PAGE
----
Deceptive Affection: Expressing More Love Than We Feel
New research suggests that false affection may keep relationships strong.
Posted Apr 11, 2018
Why do we tell our partners “I love you”?
The simple answer is that we like to feel loved, and if we love another person, we know that expressing affection will make them — and us — feel good.
A cynical answer (and these are always more fun) might be that by convincing our partner we love them, we stand to benefit somehow. For an example, see any of the many coming-of-age movies about high school guys desperate to shed their virginity, whose declarations of love for the hottest cheerleader are never more than a transparent tactic for getting her into bed.
But research suggests that “deceptive affectionate messages,” as they are called by researchers, are commonly deployed even by partners in established relationships — more than three times per week on average. And we might send these deceptive messages not because we dislike our partners, but because we are aware of the benefits of exaggerating affection. These benefits can include saving face (“She told me she loves me, so I better say it back”), avoiding conflict (“If I’m affectionate with him, maybe he won’t be so annoyed about X”), and emotion management (“We’ll both feel good if I show a bit of affection now”).
Of course, we also show affection when we really do mean it. But deceptive affection may be an extra way of keeping our relationships strong by giving our partners something they desire — and as an added bonus, it’s free.
Madeleine Redlick and Anita Vangelisti of the University of Texas at Austin recently published the results of a new study of deceptive affection. They predicted that people with especially attractive partners would be more liable to exaggerate affection — we should be more motivated to retain partners who are so attractive they would be difficult to replace. One way of keeping a partner sweet is to whisper sweet nothings in their ear — even if those sweet nothings are nothing but saccharine and stevia.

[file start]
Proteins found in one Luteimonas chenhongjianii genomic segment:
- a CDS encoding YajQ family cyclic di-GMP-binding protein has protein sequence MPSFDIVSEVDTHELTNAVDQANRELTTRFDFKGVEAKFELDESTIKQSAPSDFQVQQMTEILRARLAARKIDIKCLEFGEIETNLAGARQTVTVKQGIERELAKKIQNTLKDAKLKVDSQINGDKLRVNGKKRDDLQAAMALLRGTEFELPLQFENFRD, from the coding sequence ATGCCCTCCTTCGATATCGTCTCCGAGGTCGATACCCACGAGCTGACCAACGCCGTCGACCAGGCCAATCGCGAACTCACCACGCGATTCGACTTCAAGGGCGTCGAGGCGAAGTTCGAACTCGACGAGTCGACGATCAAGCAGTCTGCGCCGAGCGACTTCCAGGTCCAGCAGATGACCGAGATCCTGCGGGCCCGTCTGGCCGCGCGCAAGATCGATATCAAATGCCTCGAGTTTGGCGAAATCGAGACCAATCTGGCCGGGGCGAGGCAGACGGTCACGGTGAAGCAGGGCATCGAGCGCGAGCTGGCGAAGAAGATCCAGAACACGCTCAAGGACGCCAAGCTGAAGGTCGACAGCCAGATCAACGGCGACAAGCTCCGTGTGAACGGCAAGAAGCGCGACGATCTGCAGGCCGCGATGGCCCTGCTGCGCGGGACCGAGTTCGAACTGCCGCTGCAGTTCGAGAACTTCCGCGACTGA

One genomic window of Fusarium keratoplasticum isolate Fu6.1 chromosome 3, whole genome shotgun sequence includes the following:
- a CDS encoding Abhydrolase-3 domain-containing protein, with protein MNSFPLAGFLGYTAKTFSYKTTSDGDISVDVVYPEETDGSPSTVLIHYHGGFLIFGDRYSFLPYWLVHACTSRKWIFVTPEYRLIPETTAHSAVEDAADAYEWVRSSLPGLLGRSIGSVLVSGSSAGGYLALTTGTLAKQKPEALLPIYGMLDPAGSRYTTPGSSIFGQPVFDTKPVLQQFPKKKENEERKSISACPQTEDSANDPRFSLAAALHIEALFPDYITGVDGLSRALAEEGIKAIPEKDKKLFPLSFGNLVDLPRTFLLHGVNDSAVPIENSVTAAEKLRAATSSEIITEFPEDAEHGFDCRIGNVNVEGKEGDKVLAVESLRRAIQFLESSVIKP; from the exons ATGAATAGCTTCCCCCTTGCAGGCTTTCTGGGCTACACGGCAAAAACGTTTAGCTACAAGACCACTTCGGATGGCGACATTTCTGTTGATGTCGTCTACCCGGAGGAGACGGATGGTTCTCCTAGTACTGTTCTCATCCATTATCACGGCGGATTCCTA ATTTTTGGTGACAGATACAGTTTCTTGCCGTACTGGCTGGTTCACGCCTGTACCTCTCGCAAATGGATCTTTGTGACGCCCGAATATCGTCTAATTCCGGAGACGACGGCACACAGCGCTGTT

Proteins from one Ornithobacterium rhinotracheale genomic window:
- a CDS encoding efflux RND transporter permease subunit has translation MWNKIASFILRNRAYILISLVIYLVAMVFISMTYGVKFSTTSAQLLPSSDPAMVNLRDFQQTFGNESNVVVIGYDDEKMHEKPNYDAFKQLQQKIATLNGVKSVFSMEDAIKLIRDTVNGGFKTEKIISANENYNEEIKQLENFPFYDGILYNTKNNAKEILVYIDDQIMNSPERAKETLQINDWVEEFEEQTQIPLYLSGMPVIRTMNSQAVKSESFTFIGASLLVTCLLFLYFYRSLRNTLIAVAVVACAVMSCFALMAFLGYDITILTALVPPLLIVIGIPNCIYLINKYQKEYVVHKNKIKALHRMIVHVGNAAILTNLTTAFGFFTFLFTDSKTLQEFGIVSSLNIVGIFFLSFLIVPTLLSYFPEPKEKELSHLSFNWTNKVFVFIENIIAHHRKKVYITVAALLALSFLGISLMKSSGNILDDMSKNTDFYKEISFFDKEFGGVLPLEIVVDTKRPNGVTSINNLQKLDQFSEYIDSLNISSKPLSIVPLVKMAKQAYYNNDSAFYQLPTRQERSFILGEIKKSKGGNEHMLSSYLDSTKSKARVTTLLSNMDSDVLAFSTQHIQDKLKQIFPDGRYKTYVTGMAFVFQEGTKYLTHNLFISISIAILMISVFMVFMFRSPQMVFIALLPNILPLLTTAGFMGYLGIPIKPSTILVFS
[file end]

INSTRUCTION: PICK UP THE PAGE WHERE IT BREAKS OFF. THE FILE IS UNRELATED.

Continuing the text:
Redlick and Vangelisti recruited more than 200 heterosexual men and women who had been in a relationship for an average of seven years. They asked these volunteers how often they actively communicated affection to their partners that they were not genuinely feeling. The volunteers also rated how difficult it would be to find another partner who was as honest, devoted, intelligent, and sexually appealing as their current partner; this is a good measure of how attractive the volunteers considered their other halves.
The results of the study showed that there was a link between the tendency to express deceptive affection and the attractiveness of the partner. However, the effect was in the opposite direction to that predicted by Redlick and Vangelisti: The researchers had thought that those with more attractive partners would be more prone to deceptive affection. In fact, they were less likely to deceive.
Further analyses revealed that those with attractive partners tended to be more satisfied with their relationships, and that those who were more satisfied tended to send fewer deceptive affectionate messages.
Redlick and Vangelisti suggest that people with partners they perceived as irreplaceable may be more nervous about putting the relationship at risk by sending deceptive messages that could be detected as false. Alternatively, such an attractive partner may inspire more genuine affection — meaning that deceptive messages are less necessary.
After all, a Judas kiss without any ulterior motive is a genuine, bona fide, affectionate kiss.
Redlick, M. H., & Vangeslisti, A. L. (in press). Affection, deception, and evolution: deceptive affectionate messages as mate retention behaviors. Evolutionary Psychology. doi:10.1177/1474704917753857